Hartney, Elizabeth. “Magic Mushrooms: Everything You’ve Been Afraid to Ask.” Verywell Mind, Verywell Mind, 10 Apr. 2020, http://www.verywellmind.com/what-are-magic-mushrooms-22085.
START READING THESE SOURCES
Your “Verywell Mind” article provided this list of “high-quality sources” that gives you a headstart on your research, KillerBean. If they’re useful to you, they should become part of your Annotated Bibliography.
Before you start writing anything new, RETURN TO THIS DEFINITION ARGUMENT AND CONVERT YOUR REFERENCES TO THE STYLE we worked on together for Hartney, Elizabeth.
Verywell Mind uses only high-quality sources, including peer-reviewed studies, to support the facts within our articles. Read our editorial process to learn more about how we fact-check and keep our content accurate, reliable, and trustworthy.
Krebs TS, Johansen PØ. Over 30 million psychedelic users in the United States. F1000Res. 2013;2:98. doi:10.12688/f1000research.2-98.v1
de Mattos-Shipley KM, Ford KL, Alberti F, Banks AM, Bailey AM, Foster GD. The good, the bad and the tasty: The many roles of mushrooms. Stud Mycol. 2016;85:125-157. doi:10.1016/j.simyco.2016.11.002
Daniel J, Haberman M. Clinical potential of psilocybin as a treatment for mental health conditions. Ment Health Clin. 2018;7(1):24-28. doi:10.9740/mhc.2017.01.024
Barrett FS, Bradstreet MP, Leoutsakos JS, Johnson MW, Griffiths RR. The Challenging Experience Questionnaire: Characterization of challenging experiences with psilocybin mushrooms. J Psychopharmacol. 2016;30(12):1279-1295. doi:10.1177/0269881116678781
Jo WS, Hossain MA, Park SC. Toxicological profiles of poisonous, edible, and medicinal mushrooms. Mycobiology. 2014;42(3):215-220. doi:10.5941/MYCO.2014.42.3.215
Renfroe CL, Messinger TA. Street Drug Analysis: An Eleven Year Perspective on Illicit Drug Alteration. Seminars in Adolescent Medicine. 1985;1(4):247-257.
Lee MR, Dukan E, Milne I. Amanita muscaria (fly agaric): from a shamanistic hallucinogen to the search for acetylcholine. J R Coll Physicians Edinb. 2018;48(1):85-91. doi:10.4997/JRCPE.2018.119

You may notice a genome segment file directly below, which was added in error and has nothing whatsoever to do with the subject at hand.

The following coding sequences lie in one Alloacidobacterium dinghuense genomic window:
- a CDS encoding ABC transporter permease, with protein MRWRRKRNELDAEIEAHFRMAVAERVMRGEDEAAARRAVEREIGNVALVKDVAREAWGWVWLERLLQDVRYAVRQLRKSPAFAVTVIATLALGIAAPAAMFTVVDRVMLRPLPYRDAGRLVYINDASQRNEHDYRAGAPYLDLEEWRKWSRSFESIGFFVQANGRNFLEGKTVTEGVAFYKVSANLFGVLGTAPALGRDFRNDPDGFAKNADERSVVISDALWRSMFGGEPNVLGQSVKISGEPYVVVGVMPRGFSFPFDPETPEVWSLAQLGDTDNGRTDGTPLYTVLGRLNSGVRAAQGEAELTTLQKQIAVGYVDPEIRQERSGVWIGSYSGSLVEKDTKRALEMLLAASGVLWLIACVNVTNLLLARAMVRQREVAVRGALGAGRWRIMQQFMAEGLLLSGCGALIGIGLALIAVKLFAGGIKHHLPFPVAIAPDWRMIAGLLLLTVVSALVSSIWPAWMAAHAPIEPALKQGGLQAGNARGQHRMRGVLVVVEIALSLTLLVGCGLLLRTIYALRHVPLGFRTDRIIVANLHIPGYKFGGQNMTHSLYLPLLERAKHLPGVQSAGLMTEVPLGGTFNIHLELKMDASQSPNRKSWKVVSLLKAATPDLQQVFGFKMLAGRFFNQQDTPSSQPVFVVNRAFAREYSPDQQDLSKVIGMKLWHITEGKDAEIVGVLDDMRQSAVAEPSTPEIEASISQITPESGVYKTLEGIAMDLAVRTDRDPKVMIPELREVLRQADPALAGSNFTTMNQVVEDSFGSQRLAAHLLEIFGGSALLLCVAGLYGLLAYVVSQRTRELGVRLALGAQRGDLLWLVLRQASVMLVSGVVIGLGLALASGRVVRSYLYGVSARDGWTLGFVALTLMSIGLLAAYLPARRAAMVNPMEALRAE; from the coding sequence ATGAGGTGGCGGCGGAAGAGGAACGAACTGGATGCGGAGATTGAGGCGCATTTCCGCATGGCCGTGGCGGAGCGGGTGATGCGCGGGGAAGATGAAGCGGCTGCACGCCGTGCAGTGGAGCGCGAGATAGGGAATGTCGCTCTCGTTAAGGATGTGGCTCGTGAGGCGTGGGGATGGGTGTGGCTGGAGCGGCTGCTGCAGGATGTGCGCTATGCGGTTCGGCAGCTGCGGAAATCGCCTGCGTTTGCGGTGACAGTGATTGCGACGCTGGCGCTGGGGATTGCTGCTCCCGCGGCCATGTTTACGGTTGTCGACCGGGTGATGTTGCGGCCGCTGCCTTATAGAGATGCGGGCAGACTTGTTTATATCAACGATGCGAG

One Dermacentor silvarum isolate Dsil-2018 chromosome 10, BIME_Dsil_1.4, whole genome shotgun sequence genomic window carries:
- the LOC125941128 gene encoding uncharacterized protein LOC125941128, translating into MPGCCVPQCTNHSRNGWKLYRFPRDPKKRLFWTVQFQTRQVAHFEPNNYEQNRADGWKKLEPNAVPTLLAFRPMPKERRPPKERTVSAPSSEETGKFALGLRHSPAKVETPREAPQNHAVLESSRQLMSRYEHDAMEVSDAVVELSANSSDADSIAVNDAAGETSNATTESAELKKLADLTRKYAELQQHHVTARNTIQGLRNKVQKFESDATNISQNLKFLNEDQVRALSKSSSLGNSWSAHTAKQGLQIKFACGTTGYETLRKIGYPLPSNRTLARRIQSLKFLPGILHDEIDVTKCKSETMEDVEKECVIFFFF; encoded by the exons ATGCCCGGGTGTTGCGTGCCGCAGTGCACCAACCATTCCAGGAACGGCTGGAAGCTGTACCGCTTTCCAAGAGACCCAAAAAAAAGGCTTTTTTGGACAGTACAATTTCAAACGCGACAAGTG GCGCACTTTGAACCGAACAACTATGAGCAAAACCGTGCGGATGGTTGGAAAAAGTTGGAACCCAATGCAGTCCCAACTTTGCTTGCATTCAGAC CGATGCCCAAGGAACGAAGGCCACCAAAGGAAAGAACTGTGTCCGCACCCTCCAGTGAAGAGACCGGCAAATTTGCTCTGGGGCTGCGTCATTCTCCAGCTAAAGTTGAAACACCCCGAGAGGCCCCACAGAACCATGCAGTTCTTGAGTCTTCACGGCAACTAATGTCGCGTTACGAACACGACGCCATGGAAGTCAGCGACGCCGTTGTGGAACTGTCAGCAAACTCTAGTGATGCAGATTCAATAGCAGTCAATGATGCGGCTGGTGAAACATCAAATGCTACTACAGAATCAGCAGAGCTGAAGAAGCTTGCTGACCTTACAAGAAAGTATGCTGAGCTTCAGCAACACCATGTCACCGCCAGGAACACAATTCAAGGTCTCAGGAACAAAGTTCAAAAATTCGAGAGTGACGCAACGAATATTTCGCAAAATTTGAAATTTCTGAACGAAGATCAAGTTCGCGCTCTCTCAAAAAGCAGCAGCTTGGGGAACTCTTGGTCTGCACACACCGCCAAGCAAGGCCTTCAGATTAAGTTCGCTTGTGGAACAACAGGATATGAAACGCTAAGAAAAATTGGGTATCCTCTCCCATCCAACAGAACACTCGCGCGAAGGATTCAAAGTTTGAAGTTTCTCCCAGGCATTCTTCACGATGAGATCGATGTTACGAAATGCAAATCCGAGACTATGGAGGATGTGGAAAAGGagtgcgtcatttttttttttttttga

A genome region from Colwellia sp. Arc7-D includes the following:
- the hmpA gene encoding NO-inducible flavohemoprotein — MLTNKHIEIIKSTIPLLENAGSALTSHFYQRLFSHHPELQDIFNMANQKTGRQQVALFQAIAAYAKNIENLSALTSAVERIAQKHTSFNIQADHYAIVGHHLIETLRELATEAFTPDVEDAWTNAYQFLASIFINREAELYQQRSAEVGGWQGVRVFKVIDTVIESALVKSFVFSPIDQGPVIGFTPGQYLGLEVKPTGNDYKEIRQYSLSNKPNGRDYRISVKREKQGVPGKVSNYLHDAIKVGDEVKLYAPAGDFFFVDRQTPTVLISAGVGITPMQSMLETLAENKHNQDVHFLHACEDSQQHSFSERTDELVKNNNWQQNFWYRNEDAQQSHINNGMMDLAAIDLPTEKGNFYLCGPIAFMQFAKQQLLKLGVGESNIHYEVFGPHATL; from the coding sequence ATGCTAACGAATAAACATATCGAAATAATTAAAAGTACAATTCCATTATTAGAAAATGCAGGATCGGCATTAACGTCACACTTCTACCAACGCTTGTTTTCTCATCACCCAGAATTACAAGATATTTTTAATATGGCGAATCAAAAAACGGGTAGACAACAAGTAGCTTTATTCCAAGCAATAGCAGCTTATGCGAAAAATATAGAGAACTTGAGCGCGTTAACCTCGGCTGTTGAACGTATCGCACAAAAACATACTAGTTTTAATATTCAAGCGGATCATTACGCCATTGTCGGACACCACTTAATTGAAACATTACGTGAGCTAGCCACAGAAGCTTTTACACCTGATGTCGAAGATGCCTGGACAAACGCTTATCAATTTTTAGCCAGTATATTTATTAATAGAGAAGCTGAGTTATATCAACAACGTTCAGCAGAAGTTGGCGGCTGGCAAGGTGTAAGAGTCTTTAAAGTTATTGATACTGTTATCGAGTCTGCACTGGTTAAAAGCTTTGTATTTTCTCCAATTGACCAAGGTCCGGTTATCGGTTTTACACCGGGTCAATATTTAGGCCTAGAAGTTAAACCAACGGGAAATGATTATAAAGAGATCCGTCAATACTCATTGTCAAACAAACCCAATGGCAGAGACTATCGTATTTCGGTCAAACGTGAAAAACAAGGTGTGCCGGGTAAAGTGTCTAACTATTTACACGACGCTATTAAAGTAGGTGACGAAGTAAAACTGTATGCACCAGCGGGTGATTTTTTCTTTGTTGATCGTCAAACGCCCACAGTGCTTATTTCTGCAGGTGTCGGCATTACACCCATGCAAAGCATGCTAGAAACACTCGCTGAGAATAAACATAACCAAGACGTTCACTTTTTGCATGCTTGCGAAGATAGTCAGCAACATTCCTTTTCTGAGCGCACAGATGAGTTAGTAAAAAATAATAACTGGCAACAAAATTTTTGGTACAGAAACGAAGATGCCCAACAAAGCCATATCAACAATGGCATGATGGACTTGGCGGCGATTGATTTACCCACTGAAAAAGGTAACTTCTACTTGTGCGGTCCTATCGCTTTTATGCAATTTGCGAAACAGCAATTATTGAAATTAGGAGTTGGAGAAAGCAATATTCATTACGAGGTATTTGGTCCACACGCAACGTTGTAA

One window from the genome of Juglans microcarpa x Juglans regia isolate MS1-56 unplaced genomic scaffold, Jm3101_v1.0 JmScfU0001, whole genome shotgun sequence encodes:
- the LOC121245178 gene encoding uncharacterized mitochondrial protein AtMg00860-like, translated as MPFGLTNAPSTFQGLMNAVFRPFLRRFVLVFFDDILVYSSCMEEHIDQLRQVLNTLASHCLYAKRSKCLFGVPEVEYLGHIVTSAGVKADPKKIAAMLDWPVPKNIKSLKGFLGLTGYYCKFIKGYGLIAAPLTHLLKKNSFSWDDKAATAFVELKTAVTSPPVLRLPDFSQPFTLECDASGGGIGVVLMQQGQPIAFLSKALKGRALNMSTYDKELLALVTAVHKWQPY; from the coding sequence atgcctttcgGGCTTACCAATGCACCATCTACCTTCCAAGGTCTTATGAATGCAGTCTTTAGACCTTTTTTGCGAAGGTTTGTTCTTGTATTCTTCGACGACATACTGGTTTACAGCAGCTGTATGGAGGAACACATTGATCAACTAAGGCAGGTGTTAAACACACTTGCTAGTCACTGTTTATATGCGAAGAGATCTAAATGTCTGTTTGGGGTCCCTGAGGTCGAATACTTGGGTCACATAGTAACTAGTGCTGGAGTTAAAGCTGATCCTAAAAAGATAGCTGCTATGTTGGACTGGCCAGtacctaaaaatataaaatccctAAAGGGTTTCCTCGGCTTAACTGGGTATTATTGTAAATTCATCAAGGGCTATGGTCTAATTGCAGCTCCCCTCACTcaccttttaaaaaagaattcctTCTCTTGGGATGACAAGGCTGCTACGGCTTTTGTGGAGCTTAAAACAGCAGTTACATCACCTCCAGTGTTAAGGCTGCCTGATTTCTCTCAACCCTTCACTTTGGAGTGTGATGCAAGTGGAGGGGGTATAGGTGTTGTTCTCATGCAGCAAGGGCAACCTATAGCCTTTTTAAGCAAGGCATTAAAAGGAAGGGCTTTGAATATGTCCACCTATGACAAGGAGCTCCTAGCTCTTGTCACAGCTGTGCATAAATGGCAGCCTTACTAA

Martin R, Schürenkamp J, Gasse A, Pfeiffer H, Köhler H. Analysis of psilocin, bufotenine and LSD in hair. J Anal Toxicol. 2015;39(2):126-9. doi:10.1093/jat/bku141
Drug Policy Alliance. Psilocybin Mushrooms Fact Sheet. http://www.drugpolicy.org/sites/default/files/Psilocybin_Mushrooms_Fact_Sheet.pdf
Johnson, M., Griffiths, R., et al. The abuse potential of medical psilocybin according to the 8 factors of the controlled substances act. Neuropharmacology. 2018. doi:10.1016/j.neuropharm.2018.05.012.
National Institute on Drug Abuse. “How Do Hallucinogens (LSD, Psilocybin, Peyote, DMT, and Ayahuasca) Affect the Brain and Body?”
This is entertaining, KillerBean, but not particularly useful to your thesis, which, if I understand it, is that psychedelic drugs provide health benefits. In just 3000 words, you’ll have a hard time proving that alone, so anecdotes about Moses and the burning bush, while intriguing, don’t contribute much.
You’ve accidentally collected a few sources provided by the article you cited in your last paragraph. Your best course of action would be to consult those sources for what they can help you prove about Health Benefits. It’s worth proving, not trivial, and often studied, so do your best to make a meaningful contribution to the academic conversation.
You might want to start next with a Draft of your Causal Argument. It’s the best suited to the Health Benefits thesis. (Cause) Take drug. (Effect) Receive benefit.
I’ve mentioned Michael Pollan’s book to you.
You should consult his list of sources too even if you don’t find the time to read his book. He has taken seriously the task of investigating the benefits of LSD.
Any questions? You may ask for more Feedback following any revisions to your own draft.